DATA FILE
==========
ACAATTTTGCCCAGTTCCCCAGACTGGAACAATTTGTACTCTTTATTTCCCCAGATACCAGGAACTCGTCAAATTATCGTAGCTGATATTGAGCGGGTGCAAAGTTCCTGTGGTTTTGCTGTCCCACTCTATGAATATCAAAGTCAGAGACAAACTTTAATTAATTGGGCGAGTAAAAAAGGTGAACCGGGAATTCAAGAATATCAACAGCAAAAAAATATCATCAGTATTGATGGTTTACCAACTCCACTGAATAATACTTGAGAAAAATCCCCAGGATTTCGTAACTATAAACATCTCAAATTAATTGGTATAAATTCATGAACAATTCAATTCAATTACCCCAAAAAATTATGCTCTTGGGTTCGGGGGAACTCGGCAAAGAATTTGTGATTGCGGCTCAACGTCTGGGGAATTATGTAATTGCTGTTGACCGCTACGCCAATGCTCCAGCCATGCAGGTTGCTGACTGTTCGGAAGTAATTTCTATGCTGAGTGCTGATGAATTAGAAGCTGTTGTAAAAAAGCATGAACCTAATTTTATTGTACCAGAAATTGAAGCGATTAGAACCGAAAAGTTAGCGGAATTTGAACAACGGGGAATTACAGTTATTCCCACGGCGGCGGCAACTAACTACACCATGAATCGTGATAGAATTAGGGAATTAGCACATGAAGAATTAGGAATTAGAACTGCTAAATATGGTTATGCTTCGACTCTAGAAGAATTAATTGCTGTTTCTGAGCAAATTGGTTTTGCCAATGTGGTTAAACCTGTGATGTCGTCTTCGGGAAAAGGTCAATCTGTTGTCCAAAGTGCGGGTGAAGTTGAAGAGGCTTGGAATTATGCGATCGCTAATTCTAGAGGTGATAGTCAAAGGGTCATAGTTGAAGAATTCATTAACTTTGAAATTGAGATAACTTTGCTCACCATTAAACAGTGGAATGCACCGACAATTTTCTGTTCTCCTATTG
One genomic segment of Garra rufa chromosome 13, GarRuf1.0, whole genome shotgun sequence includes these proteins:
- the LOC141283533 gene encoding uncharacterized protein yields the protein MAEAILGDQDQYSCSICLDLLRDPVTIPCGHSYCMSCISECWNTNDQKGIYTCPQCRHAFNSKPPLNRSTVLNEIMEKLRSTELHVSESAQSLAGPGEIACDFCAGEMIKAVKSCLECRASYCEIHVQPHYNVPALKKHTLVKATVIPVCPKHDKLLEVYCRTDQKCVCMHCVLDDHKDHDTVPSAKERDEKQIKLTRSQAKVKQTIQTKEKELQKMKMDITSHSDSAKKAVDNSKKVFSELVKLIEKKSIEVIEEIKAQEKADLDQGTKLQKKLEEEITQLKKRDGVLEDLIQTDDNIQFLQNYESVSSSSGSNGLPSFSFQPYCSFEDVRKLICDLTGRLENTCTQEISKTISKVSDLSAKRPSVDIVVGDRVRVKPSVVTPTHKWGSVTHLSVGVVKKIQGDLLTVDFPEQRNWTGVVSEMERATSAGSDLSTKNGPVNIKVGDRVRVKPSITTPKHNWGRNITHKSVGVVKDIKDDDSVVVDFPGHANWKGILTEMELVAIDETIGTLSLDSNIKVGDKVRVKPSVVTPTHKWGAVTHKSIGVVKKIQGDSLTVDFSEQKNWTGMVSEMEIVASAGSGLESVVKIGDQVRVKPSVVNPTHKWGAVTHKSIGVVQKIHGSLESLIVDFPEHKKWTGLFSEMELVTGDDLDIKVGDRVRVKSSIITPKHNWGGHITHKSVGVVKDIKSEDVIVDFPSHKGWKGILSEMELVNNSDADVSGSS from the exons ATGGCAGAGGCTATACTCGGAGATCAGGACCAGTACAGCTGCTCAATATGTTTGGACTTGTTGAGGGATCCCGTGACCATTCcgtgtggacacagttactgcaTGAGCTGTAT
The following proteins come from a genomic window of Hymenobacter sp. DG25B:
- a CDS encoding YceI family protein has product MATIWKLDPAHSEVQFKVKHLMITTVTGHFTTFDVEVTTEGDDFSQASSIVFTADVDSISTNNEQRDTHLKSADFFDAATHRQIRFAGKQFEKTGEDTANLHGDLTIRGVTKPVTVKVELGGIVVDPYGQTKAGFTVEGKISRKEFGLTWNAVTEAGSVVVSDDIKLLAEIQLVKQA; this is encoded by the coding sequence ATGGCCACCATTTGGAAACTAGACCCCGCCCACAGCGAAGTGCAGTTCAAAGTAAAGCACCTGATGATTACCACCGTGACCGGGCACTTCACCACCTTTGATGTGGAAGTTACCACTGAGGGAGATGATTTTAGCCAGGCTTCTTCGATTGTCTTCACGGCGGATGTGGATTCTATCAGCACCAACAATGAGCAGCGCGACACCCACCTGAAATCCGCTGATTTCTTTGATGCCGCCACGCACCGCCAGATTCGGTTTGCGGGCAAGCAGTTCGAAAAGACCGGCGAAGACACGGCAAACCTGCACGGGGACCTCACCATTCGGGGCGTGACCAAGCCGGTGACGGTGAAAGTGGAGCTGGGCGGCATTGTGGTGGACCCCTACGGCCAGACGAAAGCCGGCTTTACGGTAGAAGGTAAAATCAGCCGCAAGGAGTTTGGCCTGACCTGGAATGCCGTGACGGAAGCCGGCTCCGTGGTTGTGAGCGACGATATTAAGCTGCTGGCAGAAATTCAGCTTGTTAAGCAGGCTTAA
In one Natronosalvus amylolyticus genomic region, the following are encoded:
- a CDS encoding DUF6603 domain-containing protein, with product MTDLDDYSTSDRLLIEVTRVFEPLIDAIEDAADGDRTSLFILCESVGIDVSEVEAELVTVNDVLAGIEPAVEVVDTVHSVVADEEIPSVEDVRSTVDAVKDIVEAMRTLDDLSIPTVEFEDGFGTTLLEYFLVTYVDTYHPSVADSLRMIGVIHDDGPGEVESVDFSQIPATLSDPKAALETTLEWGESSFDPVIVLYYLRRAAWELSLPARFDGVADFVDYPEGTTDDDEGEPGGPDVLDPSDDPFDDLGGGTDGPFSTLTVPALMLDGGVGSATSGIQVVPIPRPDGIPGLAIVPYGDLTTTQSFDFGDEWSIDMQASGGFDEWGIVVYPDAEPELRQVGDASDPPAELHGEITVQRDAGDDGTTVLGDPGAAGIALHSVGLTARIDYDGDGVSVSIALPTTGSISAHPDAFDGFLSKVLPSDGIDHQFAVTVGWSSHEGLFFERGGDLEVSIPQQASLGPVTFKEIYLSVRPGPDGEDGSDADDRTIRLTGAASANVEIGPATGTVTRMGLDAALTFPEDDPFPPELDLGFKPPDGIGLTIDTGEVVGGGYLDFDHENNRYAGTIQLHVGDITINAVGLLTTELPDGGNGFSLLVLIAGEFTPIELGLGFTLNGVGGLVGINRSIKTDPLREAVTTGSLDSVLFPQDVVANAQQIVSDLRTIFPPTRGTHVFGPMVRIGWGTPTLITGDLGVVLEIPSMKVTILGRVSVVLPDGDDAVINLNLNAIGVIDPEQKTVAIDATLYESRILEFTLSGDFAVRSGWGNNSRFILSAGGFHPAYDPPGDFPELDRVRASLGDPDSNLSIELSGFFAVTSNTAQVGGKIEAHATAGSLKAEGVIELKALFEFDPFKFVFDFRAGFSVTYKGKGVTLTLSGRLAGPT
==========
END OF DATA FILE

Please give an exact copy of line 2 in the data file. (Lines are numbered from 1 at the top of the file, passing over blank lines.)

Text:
One genomic segment of Garra rufa chromosome 13, GarRuf1.0, whole genome shotgun sequence includes these proteins: